In a recent policy draft for public comment, Guizhou province makes it official that, in order to get approval, new solar and wind projects should be bundled with other regulating power sources.
The “renewable plus coal power” combination will be favoured in the approval process, while standalone renewable projects are unlikely to get the green light.
According to China Energy News, Guizhou has been promoting since 2021 the mixing of multiple types of power generation to create a more stable energy supply.
As intermittent wind and solar energy put pressure on the power system, bundling them with other sources such as hydro helps balance things out, facilitating higher renewables uptake by the grid.
The new emphasis on coal as this regulating power source reflects the reality that China’s power planners are grappling with today. Two severe power shortage episodes in 2021 and 2022, the latest one triggered by hydropower failure during an unprecedented drought, has elevated the urgency for strengthening energy security. Coal power’s role as both a reliable back up and a regulating complement to renewables is increasingly recognised by policymakers.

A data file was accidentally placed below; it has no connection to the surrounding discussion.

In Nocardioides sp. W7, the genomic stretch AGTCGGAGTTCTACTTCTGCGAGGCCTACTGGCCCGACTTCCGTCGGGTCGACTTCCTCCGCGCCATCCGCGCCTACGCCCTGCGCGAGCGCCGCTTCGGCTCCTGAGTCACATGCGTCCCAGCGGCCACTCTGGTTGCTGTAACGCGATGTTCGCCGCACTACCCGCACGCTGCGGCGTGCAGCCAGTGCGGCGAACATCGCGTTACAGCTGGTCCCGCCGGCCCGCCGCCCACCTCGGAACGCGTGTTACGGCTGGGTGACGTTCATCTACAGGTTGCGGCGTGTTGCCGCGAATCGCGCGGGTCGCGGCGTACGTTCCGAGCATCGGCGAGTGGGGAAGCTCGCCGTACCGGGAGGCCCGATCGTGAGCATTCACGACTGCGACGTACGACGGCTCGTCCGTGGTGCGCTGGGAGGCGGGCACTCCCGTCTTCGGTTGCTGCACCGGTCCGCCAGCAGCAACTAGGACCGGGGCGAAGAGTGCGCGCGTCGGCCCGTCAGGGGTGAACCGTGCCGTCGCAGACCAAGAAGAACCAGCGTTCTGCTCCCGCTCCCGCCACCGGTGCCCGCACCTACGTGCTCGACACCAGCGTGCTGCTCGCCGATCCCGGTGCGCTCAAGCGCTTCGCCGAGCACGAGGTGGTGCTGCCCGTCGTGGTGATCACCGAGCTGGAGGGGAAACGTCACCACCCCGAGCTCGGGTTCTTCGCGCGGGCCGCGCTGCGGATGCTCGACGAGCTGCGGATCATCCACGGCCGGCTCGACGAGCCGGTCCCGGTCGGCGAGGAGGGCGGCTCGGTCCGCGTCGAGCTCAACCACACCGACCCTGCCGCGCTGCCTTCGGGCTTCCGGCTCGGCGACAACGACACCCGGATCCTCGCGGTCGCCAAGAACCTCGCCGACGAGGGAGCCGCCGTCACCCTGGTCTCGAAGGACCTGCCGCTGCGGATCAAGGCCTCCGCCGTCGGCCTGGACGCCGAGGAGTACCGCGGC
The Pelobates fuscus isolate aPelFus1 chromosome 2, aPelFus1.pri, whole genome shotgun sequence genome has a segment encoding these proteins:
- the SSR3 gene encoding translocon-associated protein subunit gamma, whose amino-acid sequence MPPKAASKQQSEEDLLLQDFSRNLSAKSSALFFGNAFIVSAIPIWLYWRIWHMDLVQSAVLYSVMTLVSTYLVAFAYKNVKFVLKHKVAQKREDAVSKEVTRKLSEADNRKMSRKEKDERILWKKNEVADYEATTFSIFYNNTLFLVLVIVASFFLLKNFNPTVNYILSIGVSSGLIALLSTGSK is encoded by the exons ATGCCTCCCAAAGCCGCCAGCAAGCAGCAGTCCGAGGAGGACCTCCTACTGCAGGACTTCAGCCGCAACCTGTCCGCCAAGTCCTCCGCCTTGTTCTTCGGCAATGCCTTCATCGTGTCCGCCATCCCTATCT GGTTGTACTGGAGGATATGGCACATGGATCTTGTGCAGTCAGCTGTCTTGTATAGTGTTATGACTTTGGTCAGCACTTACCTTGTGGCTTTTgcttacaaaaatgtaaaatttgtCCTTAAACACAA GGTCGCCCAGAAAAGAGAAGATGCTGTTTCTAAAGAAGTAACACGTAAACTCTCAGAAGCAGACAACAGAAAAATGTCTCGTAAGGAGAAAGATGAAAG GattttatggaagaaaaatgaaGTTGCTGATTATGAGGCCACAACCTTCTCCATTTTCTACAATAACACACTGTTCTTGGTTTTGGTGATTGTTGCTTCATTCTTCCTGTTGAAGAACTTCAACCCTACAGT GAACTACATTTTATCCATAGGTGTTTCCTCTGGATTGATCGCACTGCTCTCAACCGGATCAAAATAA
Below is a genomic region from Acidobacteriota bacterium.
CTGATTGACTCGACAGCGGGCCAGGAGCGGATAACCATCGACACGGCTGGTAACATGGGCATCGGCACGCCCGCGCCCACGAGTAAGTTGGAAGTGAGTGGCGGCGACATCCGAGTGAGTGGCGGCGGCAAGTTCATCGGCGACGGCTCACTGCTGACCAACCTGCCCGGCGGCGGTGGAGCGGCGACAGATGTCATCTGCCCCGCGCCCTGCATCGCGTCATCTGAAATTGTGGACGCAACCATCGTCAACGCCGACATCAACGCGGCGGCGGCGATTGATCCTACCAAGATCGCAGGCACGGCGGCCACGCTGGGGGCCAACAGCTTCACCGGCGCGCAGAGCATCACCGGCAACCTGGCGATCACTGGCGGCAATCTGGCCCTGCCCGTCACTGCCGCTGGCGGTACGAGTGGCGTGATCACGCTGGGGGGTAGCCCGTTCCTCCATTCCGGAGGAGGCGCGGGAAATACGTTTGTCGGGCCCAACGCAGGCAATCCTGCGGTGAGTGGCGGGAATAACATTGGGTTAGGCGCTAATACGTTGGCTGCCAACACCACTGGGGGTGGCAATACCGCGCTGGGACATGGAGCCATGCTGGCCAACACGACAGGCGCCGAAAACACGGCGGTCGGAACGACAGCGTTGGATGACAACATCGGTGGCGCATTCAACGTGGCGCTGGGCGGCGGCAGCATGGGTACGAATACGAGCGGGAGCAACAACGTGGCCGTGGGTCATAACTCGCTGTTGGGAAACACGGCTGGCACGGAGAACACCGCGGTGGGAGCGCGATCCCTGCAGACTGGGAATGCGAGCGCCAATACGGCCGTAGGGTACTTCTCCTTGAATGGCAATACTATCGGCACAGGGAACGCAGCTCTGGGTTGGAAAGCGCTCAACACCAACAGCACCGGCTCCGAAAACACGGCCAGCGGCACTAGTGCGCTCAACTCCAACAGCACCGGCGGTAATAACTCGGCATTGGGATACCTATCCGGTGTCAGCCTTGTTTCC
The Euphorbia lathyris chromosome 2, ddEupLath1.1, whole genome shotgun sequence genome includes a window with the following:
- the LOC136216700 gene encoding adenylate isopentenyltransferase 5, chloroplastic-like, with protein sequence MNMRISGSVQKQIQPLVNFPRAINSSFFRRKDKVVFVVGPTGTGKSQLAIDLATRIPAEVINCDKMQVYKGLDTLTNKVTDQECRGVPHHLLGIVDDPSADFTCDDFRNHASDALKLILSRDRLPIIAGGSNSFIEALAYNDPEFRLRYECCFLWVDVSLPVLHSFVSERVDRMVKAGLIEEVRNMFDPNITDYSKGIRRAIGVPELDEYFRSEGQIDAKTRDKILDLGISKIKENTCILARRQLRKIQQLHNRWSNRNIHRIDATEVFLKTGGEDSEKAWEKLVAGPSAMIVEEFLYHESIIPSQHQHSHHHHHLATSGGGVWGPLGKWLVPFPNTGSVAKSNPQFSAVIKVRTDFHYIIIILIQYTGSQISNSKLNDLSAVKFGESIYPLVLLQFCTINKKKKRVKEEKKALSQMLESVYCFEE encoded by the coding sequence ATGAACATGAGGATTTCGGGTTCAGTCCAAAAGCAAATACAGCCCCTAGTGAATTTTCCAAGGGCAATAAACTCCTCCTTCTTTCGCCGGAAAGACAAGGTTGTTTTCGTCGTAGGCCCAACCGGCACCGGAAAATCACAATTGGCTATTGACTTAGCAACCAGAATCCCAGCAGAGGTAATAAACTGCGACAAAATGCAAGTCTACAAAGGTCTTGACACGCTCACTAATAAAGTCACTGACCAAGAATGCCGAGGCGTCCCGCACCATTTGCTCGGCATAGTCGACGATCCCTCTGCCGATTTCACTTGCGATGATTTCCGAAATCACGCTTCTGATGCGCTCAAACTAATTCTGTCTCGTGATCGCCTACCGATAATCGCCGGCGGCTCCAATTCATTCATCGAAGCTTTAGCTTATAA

The Guizhou draft policy encourages renewable projects to find coal-power partners to form joint applications. It also makes it clear that only “flexible” coal power is eligible to be included in a bundle. The government includes technical specifications in the policy that define the ability for such coal power to quickly ramp up and down in response to the regulating needs of the system. Coal-fired power plants lacking such responsiveness will not be considered in applications. Experts told China Energy News that the requirement will create strong incentives for existing coal-fired power plants in Guizhou to conduct flexibility retrofits.
Under the new policy, if renewable energy developers do not bundle with a coal energy developer to get approval, they have an alternative option of adding power storage to their project. The power storage component should be no less than 10% of the project’s total installed capacity. Given the relatively high cost of battery-based power storage, the option is considered by experts to be less attractive to developers.
Read China Dialogue’s recent article on the power shortage in Guizhou’s neighbouring province of Sichuan in the summer